The A's have out jumped expectations so far
After 37 games, the Oakland A's sit in second place in the American League West with a 19-18 record.
Many pundits had them picked to finish dead last and lose upwards of 100 games in 2012.
It appears those predictions may be well off the mark. It has been a good opening stretch for the club, especially considering the A's have been playing with key members of their lineup struggling, injured or both. Manny Ramirez will not play for another two weeks, and both Brett Anderson and Dallas Braden have not pitched a single inning.
Here are some of the pros and cons of this season so far.
The ace of the A's staff, McCarthy has been as good as advertised, with a 2.56 ERA in his first eight starts.
Despite receiving the fourth-fewest runs per start in the American League, McCarthy is 3-3 so far.
More impressively, he is surging, having only allowed three runs on 14 hits in 20.2 innings. While he has been better at home, his road ERA is still a very respectable 3.48.
When the A's traded Andrew Bailey and Ryan Sweeney to Boston for Josh Reddick, many felt Billy Beane has officially lost it.
It seemed crazy to trade a top-10 (when healthy) closer and a solid corner outfielder for another slap-hitting outfielder, unless you realized how much real potential Reddick had.
Although he only hit one home run every 37.5 at-bats with the Red Sox, he did hit 32 in 712 career Minor League at-bats. He also did hit .280 last year.
Being able to play every day with less pressure in the Bay Area has equaled success for Reddick.
Entering Wednesday's action, he is sixth in the AL with nine home runs, eighth in runs scored with 25 and 10th in slugging. His .285/.344/.542 splits are more impressive when you realize that he has hit more home runs in Oakland than on the road—no small task.
Cespedes, the surprise signing of the free agent period, has delivered so far for the A's.
While he is still raw at the plate, his unquestioned power and surprising discipline has helped him get off to a promising start. Currently hitting .245, Cespedes leads the team with 21 RBI in spite of the fact he has not played since May 6th.
A hand injury has the "Cuban Missile" on the disabled list for about another week, but expect him to come back strong upon his return.
Perhaps the biggest surprise of the 2012 season so far has been the pitching of reliever Ryan Cook.
Essentially an extra in the Trevor Cahill trade with Arizona, Cook has been lights out so far as the primary setup man. In 16 games and 17.2 innings pitched, Cook has allowed exactly zero runs on four hits with 17 strikeouts.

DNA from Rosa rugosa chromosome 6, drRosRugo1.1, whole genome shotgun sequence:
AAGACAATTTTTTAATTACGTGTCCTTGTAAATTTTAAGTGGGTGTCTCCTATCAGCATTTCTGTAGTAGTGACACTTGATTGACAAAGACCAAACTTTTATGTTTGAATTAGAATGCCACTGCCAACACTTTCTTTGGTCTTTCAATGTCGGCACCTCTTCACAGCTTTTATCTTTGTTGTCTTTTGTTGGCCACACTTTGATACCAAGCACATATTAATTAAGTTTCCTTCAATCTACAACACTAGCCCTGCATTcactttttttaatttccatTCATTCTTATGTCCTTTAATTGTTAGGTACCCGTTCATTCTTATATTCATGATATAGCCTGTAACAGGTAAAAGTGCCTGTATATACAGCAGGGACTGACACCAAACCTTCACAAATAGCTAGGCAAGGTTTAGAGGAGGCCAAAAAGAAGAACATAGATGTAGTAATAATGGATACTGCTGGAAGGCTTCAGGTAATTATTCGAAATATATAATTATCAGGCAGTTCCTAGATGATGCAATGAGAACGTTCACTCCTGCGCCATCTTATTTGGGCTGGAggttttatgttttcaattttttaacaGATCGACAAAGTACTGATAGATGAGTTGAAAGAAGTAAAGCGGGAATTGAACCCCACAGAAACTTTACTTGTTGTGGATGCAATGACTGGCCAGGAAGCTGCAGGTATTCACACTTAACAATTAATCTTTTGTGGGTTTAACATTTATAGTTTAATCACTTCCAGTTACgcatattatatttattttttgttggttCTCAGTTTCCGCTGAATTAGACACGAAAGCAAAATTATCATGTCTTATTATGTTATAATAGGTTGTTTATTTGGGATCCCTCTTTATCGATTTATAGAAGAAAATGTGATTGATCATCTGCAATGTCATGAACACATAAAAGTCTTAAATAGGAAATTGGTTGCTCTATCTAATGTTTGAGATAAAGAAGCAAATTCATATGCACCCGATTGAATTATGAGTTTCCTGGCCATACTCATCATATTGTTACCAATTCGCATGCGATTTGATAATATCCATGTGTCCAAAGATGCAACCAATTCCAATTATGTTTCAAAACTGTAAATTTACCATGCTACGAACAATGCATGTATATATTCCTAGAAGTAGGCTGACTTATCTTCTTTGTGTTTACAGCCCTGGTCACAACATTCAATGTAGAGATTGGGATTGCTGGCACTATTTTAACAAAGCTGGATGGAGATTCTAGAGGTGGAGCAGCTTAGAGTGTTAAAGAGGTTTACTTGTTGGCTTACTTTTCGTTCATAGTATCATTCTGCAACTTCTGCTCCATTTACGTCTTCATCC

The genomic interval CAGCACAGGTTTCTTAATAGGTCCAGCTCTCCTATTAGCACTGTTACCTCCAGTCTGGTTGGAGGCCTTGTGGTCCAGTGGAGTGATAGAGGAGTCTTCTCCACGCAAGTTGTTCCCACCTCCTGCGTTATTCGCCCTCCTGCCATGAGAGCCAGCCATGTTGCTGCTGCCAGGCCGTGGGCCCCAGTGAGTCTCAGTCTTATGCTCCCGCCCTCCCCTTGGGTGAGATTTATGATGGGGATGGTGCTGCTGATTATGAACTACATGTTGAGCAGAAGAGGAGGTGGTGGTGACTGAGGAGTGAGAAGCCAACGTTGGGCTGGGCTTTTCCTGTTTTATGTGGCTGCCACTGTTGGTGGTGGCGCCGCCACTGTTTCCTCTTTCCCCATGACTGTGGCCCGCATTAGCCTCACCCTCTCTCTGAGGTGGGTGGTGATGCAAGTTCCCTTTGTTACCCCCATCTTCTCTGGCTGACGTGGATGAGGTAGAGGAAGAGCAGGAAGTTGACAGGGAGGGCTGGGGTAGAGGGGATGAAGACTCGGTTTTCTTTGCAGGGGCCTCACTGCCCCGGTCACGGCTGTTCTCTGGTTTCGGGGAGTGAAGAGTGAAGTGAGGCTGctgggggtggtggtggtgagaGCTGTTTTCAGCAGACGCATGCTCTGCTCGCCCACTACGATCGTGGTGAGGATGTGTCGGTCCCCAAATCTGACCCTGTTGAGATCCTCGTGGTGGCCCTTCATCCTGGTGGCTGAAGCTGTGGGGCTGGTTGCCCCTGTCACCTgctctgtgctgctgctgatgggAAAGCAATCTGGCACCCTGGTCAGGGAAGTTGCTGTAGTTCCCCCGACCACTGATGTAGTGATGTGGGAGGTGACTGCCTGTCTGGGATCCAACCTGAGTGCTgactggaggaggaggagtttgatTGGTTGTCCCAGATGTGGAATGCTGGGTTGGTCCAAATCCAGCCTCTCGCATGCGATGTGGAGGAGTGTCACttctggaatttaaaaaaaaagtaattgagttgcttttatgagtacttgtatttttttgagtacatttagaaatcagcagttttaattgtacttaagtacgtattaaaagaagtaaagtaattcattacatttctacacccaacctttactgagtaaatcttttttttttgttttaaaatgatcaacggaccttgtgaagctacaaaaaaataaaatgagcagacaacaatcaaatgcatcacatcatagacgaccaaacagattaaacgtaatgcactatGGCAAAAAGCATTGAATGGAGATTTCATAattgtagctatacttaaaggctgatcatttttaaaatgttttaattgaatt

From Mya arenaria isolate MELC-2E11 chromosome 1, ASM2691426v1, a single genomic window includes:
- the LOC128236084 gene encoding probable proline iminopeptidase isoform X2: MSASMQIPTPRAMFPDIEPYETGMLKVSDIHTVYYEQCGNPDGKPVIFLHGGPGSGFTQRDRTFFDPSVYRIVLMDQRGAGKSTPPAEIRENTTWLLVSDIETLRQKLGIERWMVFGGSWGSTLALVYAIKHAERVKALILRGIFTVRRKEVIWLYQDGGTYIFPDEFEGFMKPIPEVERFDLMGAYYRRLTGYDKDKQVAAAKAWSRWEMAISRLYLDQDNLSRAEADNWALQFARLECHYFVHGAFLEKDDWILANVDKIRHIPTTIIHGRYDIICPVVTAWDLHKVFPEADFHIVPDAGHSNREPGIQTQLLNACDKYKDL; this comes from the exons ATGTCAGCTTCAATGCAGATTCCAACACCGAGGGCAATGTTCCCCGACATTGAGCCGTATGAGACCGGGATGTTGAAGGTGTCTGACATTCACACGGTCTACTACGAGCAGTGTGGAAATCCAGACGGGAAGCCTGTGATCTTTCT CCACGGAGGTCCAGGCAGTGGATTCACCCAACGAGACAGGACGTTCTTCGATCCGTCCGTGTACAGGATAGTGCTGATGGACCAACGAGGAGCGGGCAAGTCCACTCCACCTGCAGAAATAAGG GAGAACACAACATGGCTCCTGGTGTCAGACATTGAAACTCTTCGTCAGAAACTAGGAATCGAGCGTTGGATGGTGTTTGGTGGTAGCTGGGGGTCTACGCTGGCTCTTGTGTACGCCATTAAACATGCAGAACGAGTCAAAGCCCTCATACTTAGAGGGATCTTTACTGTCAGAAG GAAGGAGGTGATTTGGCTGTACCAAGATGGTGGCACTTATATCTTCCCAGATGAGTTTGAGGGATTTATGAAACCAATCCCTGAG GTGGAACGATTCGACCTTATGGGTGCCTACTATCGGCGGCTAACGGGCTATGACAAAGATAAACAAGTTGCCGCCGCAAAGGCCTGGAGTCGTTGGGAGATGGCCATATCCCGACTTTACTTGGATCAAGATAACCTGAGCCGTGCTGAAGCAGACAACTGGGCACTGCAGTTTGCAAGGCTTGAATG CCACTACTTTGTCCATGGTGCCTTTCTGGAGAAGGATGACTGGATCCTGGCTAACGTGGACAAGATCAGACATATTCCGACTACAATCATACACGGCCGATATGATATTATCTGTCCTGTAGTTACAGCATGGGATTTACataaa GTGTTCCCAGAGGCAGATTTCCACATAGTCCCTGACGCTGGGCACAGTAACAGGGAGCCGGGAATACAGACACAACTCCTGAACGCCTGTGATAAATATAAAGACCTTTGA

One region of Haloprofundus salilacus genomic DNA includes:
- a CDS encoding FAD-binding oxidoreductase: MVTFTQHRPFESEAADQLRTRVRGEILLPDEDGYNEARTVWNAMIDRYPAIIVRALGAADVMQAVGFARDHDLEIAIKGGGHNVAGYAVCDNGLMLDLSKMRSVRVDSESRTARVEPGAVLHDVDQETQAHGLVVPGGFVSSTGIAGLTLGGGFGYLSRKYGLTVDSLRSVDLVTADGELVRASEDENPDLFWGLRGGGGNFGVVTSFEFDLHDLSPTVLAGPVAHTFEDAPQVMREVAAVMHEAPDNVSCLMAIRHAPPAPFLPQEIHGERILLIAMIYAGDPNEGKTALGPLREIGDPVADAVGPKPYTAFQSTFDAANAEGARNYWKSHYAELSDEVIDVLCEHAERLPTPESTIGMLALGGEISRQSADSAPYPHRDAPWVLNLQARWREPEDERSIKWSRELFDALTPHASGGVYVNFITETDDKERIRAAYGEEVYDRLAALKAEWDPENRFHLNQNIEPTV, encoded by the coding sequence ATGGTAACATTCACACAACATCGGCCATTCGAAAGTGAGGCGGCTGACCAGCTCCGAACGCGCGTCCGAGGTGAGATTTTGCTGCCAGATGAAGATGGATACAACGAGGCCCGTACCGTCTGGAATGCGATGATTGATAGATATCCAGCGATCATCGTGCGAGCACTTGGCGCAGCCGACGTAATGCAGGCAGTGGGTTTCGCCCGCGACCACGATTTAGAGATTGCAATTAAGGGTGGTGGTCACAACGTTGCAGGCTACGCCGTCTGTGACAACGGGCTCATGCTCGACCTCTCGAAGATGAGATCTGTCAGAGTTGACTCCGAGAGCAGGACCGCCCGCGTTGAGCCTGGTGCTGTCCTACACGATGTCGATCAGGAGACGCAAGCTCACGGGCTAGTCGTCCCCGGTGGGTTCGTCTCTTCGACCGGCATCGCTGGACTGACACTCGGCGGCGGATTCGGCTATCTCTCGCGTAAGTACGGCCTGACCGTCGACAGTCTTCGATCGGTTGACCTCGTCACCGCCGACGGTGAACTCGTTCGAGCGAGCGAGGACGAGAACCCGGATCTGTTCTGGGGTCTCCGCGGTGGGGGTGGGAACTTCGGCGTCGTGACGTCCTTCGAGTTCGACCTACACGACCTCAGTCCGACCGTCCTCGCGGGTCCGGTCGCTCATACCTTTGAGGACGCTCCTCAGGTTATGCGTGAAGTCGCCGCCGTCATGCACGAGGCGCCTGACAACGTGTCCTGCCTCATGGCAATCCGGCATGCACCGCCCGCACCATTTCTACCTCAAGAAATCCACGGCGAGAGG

A WHIP of 0.68 thus far has A's fans thinking Cook may be the eventual closer. With the way that role seems to be in flux, they could be right.
Granted it is early, but with the way Jemile Weeks exploded on the scene upon his arrival in 2011, many naturally expected him to continue at that level in 2012.
That simply has not happened.
Weeks is currently hitting .200 with a .275 on-base percentage. That lack of production has been one of the reasons for the A's offensive struggles early on. His fielding has also been a little inconsistent with four errors early on.
If Weeks does not improve, the A's will not be able to have consistent offensive success.
Grant Balfour, always kind of a white-knuckle reliever, has been an adventure recently, blowing two saves and subsequently complaining about how manager Bob Melvin is utilizing him.
His production is relatively good for a closer. The problem is, Balfour is far from lights-out and has not performed consistently this year. So to call the manager out and complain about how he is being used is only a detriment to the ball club as a whole.
Every year, A's fans wait for the production that is supposed to come from Daric Barton.
Every year, they are disappointed. This year, sadly, is no exception.
In 27 games, Barton has splits of .185/.305/.284 and has been unable to make key plays at first base, which has contributed to A's losses. He still has the ability to draw walks, but with only one home run in 81 at-bats and Kila Ka'aihue better across the board offensively, I am at a loss as to why Barton continues to start as often as he does.
To make matters worse, Barton still has been shown sulking in the dugout and after games. Hopefully with the return of Cespedes and the addition of Manny Ramirez, Barton will not see any playing time.
The A's re-signed Coco Crisp to a two-year, $14 million contract in the offseason. That was a head-scratcher.
Yes, he has been solid when healthy for the A's. But $7 million per year was steep when there were high-potential, low-cost replacements within the organization (i.e. Colin Cowgill and Michael Taylor).
Before getting injured, Crisp played poorly. His splits were .194/.260/.209, and his outfield arm is so suspect that teams frequently run on him from shallow left field.
There are too many cheaper alternatives the A's can turn to, so unless he gets white-hot upon returning, I think it would be best for both parties to cut ties if someone is willing to deal for him.
A's manager Bob Melvin
Considering the predictions and the fact that the A's have been far from torrid at the plate, being over .500 and in striking distance of the big, bad Texas Rangers is no small feat.
To be more than a decent story and actually make a move, they will need some of their contributors to return from the DL. It will be interesting to see what, if anything, Manny Ramirez will provide to the club offensively starting May 30.
For the A's to be treading water is not a bad thing based on the expectations. But when there have been glimmers of hope that this could be a better team, many may not think that is good enough in 2012.